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Environmental Science And Engineering For The 21st Century: The Role of the National Science Foundation [NSB 00-22, February 2000]

Title Page

National Science Board




1     Introduction

2    The Larger Context

3    Scope of
NSF's Current

4    Input Received About Unmet Needs and Opportunities

5    Findings and

6    Conclusion


Appendix A

Appendix B

Appendix C

Appendix D

Appendix E

Appendix F

Appendix G

Final Page

  Box 1
  Box 2
  Box 3
  Box 4
  Box 5
  Box 6
  Box 7
  Box 8
  Box 9
  Box 10
  BOX 11
  Box 12
  Box 13

BOX 11.

Challenges of understanding integrated natural-socioeconomic systems are neither purely ecological nor purely economic. Each discipline has essential knowledge, but each discipline alone is insufficient. To understand and predict natural-socioeconomic systems, we require genuine interdisciplinary collaboration, which builds from the foundations of the individual disciplines to create a new, integrative body of knowledge. In studies of water quality, for example, an interdisciplinary team comprised of an ecologist, an economist, and a mathematician has discovered that economically optimal management goals are radically different from the status quo when the economic analyses account for nonlinear dynamics of lakes (Carpenter et al. 1999b). Integrated ecological-socioeconomic models of watersheds behave in ways that are similar to case histories of watershed management, yet unexpected from the behavior of isolated models of ecosystems or social systems (Carpenter et al. 1999a). This example shows remarkable new insights sparked by an interdisciplinary collaboration rooted firmly in the knowledge of the parent disciplines.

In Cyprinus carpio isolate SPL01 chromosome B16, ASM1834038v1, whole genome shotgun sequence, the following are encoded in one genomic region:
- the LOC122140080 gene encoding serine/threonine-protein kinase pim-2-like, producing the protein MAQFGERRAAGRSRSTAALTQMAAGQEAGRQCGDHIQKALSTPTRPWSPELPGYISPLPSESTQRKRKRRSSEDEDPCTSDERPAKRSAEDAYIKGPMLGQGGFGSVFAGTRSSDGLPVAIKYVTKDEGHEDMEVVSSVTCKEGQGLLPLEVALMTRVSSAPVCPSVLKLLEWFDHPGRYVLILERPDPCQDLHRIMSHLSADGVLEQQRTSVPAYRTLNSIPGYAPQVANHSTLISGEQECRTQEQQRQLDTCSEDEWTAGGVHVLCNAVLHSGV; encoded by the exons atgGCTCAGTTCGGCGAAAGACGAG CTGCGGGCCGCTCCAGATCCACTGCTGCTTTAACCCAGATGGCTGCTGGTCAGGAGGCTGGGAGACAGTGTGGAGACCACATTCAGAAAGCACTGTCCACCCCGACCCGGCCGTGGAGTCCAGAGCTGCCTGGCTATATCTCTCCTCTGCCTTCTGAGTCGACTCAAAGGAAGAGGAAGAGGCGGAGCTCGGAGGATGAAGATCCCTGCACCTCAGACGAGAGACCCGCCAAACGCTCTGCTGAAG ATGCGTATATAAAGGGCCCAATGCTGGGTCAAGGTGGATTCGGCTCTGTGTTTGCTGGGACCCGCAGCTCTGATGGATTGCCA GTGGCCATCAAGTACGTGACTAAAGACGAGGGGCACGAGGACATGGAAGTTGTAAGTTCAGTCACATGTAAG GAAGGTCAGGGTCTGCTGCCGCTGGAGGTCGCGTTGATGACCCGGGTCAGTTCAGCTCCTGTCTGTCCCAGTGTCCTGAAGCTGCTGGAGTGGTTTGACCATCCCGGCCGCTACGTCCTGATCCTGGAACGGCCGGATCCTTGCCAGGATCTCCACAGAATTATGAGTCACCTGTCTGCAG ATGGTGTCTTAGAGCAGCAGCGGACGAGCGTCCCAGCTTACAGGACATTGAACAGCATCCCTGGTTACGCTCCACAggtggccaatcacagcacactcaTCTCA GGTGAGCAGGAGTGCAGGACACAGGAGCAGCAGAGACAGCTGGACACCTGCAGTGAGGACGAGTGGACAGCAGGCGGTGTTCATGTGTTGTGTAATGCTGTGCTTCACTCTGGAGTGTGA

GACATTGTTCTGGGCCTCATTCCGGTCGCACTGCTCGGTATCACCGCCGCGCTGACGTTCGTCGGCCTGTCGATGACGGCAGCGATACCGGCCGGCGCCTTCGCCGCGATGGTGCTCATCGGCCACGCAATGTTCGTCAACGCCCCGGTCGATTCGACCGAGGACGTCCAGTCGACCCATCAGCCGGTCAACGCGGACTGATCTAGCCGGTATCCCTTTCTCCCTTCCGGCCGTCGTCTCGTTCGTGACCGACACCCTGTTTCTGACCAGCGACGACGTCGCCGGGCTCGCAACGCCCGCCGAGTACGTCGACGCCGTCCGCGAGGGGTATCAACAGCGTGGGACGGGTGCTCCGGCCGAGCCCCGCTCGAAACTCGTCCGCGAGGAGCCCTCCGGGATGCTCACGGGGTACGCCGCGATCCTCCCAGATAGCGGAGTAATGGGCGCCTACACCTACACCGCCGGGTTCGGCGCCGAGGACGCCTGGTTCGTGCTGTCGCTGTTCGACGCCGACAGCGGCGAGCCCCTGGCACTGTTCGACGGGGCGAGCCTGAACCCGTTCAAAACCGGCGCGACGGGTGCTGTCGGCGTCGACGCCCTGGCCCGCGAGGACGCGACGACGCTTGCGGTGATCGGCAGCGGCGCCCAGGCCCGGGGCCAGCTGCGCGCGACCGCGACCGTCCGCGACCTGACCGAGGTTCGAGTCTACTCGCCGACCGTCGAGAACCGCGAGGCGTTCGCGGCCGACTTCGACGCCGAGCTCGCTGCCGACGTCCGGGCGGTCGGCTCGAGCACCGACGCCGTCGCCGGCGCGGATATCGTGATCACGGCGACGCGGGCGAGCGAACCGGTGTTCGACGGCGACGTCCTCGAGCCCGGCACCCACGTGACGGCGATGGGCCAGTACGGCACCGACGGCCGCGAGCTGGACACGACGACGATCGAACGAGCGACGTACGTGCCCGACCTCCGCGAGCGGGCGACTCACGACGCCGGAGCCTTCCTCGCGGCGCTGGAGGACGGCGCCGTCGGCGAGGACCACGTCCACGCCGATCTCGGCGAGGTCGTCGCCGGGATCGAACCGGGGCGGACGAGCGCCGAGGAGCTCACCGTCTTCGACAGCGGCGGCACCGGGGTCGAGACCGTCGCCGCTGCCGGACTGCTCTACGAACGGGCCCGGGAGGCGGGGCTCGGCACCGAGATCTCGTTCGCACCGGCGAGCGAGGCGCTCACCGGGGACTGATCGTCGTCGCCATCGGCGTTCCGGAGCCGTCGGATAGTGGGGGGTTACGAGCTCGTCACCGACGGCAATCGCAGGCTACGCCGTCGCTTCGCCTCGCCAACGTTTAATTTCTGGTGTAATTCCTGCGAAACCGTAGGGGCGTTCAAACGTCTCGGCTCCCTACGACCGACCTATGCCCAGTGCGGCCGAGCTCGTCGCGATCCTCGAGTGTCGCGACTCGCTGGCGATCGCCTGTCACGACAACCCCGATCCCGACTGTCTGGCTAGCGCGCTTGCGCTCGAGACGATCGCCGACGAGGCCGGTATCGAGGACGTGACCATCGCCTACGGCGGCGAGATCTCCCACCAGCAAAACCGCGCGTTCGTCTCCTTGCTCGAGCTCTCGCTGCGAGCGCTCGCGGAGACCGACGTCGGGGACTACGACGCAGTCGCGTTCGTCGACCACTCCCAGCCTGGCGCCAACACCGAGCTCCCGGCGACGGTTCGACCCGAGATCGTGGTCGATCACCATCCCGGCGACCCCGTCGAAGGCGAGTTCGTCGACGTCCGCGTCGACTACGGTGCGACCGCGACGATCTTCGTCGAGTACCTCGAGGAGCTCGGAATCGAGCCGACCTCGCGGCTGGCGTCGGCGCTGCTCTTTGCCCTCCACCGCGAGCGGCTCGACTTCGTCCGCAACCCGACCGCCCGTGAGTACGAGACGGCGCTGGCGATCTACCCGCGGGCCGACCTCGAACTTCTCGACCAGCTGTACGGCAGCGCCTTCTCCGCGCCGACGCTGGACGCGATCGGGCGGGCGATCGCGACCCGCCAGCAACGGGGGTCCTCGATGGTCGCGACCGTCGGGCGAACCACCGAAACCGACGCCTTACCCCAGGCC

Ecology has made great strides in understanding complex interactions among processes that change slowly or infrequently (such as evolution, soil development, or populations of long-lived organisms like trees and whales) and processes that change rapidly (such as pest outbreaks, some species invasions, and blooms of toxic algae). Yet integrating people into an ecological understanding of nature in a rigorous fashion remains a challenge. Economists have made enormous progress in understanding how decisions made by vast numbers of people lead to equilibrial patterns of markets and economies that shape our lives. Yet economic theory has so far been unable to account for the slow dynamics, multiple stable cycles, contingent evolution, and intrinsic variability of ecological systems. The time is right to build on the strengths of the two disciplines and bridge the gaps between them. Some research priorities include:

  • identification and quantification of ecosystem services and natural capital, including their contributions to human welfare and their economic valuation (see Box 1);

  • management of complex systems characterized by interactions across scales of time and space, multistable oscillatory attractors, and the capacity to create novelty;

  • improved capacity to forecast ecological dynamics under given management scenarios, with explicitly quantified uncertainties;

  • analysis of the role of uncertainty and its dynamics in environmental decision-making, including the reduction of uncertainty via experimental management; and

  • dynamics of learning and the role of bounded rationality in ecological-socioeconomic systems.

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